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Former top aide to ex-Maryland Gov. Larry Hogan dies after manhunt, lawyer says

FBI agents had captured Roy McGrath in Tennessee when, according to his attorney, he suffered a gunshot wound and died.
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The former chief of staff to ex-Maryland Gov. Larry Hogan died after he was captured Monday in Tennessee, nearly three weeks after he failed to appear in federal court last month on fraud and other charges, authorities and his lawyer said.

Roy McGrath, 53, suffered a gunshot wound and succumbed to injuries, lawyer Joseph Murtha said in an email.

It wasn't clear whether the injury was self-inflicted or whether it occurred in an exchange of gunfire with FBI agents, Murtha said.

Prosecutors have accused Roy McGrath, pictured in April 2020, of collecting excessive expenses while in office, for illegally engineering a $233,647 severance payment from the Maryland Environmental Service when he left the organization to be Maryland Gov. Larry Hogan's chief of staff and for fabricating a memo from Hogan's office that showed the governor's approval of the payment.
Roy McGrath in 2020.Pamela Wood / The Baltimore Sun/TNS via Getty Images file

An FBI spokesman said an "agent-involved shooting" is under review but declined to comment further on who fired the fatal shot. McGrath suffered the injury during his arrest in Knoxville at 6:30 p.m., said the spokesman, Shayne Buchwald.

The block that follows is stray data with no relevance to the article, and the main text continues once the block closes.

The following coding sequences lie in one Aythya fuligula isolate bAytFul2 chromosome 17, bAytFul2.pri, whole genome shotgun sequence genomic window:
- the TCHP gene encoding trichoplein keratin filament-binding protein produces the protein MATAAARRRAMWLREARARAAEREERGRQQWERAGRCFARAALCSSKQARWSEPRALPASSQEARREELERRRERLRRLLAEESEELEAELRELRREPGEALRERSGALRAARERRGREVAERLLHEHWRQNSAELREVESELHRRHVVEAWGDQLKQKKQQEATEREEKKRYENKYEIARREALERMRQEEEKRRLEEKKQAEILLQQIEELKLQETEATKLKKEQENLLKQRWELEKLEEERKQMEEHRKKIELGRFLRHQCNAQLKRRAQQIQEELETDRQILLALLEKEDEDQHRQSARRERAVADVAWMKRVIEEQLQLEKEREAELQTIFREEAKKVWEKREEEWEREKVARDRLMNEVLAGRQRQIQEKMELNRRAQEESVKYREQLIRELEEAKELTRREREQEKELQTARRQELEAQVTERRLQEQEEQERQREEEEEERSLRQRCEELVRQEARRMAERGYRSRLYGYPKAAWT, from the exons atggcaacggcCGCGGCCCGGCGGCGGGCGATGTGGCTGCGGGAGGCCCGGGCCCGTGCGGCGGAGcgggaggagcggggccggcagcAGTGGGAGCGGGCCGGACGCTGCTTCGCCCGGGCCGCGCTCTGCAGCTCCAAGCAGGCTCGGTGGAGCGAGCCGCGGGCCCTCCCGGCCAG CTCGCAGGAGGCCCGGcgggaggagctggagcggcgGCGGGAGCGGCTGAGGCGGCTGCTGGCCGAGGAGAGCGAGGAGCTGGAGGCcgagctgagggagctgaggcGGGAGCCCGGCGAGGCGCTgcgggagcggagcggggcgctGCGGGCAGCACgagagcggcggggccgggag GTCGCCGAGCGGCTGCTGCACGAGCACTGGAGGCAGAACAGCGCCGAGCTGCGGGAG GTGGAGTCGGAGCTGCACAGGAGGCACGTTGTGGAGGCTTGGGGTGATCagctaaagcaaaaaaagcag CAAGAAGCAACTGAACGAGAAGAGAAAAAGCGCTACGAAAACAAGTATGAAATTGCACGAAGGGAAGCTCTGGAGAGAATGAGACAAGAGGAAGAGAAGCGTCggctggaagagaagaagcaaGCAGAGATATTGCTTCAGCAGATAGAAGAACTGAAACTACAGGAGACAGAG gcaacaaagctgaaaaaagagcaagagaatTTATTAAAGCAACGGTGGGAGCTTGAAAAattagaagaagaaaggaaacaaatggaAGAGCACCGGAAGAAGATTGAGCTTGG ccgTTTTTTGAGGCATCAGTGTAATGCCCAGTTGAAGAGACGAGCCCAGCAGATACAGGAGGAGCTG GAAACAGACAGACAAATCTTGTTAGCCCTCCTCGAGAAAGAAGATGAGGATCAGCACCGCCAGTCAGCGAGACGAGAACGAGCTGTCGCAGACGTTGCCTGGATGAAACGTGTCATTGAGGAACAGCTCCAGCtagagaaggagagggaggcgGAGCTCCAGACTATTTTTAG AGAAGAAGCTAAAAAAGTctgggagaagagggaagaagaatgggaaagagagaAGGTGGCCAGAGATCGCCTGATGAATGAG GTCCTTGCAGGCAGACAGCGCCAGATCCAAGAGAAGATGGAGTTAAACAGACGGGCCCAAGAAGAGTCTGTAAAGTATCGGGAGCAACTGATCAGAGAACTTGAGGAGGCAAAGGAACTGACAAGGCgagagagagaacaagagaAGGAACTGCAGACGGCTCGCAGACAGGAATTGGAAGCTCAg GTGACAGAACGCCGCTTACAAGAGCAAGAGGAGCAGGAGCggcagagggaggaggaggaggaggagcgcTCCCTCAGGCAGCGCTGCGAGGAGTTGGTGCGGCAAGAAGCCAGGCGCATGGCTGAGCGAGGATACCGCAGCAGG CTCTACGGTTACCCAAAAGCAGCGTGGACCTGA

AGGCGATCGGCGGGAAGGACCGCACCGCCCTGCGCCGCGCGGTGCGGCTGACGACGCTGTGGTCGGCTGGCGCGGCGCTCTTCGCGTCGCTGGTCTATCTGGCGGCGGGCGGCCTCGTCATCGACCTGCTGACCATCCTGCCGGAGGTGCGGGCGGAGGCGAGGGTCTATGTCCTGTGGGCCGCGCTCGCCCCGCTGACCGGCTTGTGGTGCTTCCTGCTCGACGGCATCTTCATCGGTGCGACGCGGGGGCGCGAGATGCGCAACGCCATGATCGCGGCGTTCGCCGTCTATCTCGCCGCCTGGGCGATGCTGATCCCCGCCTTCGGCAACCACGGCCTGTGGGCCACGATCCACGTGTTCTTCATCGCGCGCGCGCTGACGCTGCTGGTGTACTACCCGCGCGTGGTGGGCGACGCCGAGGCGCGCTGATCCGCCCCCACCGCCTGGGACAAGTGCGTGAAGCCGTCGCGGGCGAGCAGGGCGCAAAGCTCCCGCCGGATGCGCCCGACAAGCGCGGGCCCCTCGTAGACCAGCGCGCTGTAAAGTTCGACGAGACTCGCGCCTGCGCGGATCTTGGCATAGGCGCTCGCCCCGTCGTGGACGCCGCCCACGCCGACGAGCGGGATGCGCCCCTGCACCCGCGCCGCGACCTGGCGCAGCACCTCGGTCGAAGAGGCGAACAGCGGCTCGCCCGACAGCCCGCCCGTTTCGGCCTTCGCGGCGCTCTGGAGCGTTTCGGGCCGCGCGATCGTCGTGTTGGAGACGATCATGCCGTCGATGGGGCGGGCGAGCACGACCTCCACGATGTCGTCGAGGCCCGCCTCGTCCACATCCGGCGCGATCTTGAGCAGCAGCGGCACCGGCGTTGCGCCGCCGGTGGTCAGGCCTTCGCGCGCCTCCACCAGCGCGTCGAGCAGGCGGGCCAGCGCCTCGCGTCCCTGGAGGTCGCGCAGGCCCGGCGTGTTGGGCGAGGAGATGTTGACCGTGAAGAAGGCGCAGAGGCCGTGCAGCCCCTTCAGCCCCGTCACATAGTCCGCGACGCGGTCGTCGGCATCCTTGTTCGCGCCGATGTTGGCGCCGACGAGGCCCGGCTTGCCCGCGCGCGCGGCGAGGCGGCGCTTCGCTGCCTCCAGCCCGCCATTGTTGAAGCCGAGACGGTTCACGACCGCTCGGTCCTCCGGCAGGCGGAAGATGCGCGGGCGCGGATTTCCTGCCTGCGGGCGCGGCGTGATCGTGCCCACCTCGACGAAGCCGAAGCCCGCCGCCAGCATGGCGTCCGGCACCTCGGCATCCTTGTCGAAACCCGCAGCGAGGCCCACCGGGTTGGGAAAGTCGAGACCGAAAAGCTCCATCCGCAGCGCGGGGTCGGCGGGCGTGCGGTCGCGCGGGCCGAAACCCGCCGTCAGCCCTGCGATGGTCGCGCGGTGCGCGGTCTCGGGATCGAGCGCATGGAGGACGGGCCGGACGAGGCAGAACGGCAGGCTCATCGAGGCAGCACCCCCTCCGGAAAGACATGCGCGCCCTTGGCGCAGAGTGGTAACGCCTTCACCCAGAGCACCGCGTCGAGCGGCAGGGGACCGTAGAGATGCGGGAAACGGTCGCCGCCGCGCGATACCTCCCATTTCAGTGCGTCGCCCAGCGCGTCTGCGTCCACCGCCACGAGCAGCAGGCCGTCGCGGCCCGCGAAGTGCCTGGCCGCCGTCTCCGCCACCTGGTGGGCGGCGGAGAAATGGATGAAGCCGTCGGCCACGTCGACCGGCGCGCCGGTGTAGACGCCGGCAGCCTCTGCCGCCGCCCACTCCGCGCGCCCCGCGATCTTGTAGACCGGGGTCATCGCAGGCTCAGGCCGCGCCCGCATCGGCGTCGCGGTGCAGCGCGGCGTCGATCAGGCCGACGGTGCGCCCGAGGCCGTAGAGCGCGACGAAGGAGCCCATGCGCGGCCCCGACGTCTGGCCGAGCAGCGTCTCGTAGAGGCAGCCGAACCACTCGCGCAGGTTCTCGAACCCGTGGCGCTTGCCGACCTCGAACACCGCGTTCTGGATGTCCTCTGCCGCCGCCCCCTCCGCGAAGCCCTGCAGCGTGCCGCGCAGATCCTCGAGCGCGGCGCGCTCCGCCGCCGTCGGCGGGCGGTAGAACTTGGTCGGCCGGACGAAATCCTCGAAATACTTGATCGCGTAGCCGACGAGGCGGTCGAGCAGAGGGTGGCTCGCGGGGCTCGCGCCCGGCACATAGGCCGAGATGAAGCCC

“The loss of Roy’s life is an absolute tragedy,” Murtha said. “I think it is important for me to say that Roy never wavered about his innocence.”

McGrath failed to appear for trial on federal wire fraud, theft and falsification charges on March 13. Two weeks later, the FBI offered a $10,000 reward for information leading to his arrest, saying he was a fugitive and an international flight risk.

McGrath was Hogan's deputy chief of staff in 2015 before Hogan appointed him to lead the Maryland Environmental Service in December 2016.

He briefly returned as Hogan's chief of staff in 2020 before he resigned amid a backlash over a large severance payout from the service.

The U.S. Attorney's Office in Maryland accused McGrath of using his position at the nonprofit public corporation — which provides waste management, recycling and other services to government agencies and the private sector — to enrich himself by fraudulently claiming Hogan had approved the payout.

Federal prosecutors in Maryland also accused McGrath of illegally recording private conversations with officials, falsifying time sheets and directing service funds to a museum where he was a member and to pay for tuition benefits.